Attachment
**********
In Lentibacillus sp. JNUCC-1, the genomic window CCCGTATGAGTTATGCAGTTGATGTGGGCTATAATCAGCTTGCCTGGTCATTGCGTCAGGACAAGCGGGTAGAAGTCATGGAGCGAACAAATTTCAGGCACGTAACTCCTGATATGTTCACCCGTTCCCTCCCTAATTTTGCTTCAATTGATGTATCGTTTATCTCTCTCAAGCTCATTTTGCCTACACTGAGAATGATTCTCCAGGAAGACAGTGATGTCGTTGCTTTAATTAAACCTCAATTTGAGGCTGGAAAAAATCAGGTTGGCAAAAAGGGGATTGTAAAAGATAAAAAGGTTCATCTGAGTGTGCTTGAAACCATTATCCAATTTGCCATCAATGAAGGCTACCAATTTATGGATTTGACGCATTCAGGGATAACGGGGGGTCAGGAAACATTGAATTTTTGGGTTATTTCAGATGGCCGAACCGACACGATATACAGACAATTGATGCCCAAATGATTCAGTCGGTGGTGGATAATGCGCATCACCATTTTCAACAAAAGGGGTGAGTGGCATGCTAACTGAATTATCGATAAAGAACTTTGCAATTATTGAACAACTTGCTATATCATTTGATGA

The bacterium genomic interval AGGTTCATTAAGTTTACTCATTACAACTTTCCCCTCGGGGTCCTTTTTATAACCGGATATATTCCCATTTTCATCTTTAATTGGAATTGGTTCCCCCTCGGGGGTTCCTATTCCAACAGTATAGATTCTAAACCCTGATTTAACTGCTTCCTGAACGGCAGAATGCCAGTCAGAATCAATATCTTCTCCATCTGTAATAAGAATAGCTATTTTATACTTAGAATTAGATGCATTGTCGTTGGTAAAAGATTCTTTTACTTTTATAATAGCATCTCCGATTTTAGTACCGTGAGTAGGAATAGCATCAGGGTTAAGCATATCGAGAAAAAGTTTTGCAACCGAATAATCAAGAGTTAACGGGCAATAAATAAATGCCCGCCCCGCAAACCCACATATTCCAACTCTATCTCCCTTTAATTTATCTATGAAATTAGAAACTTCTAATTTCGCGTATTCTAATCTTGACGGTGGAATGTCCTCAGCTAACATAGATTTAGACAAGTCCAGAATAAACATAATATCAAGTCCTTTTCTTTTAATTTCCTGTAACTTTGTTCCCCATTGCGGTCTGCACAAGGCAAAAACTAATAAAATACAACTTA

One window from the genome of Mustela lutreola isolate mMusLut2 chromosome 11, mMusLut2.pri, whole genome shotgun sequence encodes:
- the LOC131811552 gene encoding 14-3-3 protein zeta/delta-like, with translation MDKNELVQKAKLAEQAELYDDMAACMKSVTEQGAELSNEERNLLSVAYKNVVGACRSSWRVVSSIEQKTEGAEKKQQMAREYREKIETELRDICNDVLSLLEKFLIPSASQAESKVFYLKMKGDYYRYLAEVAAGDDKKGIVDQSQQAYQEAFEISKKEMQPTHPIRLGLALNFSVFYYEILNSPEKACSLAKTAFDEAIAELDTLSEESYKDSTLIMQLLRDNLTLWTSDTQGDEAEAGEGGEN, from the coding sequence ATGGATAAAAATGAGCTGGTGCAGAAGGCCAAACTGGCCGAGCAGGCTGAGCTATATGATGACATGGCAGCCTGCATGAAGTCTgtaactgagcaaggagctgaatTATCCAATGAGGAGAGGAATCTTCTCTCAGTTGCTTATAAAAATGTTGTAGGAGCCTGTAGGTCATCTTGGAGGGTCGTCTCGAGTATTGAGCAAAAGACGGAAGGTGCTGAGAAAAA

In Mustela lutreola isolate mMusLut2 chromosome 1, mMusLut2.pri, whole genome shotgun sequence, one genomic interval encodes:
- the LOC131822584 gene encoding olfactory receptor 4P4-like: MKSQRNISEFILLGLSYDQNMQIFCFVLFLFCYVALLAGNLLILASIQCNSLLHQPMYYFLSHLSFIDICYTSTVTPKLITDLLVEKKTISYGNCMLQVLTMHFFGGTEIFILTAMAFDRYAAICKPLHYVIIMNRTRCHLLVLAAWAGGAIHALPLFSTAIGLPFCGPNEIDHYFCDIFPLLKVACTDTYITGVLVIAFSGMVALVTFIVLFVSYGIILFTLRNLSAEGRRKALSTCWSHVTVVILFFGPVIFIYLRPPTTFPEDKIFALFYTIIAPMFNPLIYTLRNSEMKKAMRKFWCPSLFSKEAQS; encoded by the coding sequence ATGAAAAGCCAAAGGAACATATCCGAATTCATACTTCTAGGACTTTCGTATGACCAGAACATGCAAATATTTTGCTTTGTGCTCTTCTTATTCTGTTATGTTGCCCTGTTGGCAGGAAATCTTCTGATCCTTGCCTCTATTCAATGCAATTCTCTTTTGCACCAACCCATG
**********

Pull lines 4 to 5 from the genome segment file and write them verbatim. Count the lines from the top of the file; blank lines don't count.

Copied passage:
- the LOC131811552 gene encoding 14-3-3 protein zeta/delta-like, with translation MDKNELVQKAKLAEQAELYDDMAACMKSVTEQGAELSNEERNLLSVAYKNVVGACRSSWRVVSSIEQKTEGAEKKQQMAREYREKIETELRDICNDVLSLLEKFLIPSASQAESKVFYLKMKGDYYRYLAEVAAGDDKKGIVDQSQQAYQEAFEISKKEMQPTHPIRLGLALNFSVFYYEILNSPEKACSLAKTAFDEAIAELDTLSEESYKDSTLIMQLLRDNLTLWTSDTQGDEAEAGEGGEN, from the coding sequence ATGGATAAAAATGAGCTGGTGCAGAAGGCCAAACTGGCCGAGCAGGCTGAGCTATATGATGACATGGCAGCCTGCATGAAGTCTgtaactgagcaaggagctgaatTATCCAATGAGGAGAGGAATCTTCTCTCAGTTGCTTATAAAAATGTTGTAGGAGCCTGTAGGTCATCTTGGAGGGTCGTCTCGAGTATTGAGCAAAAGACGGAAGGTGCTGAGAAAAA

In Mustela lutreola isolate mMusLut2 chromosome 1, mMusLut2.pri, whole genome shotgun sequence, one genomic interval encodes: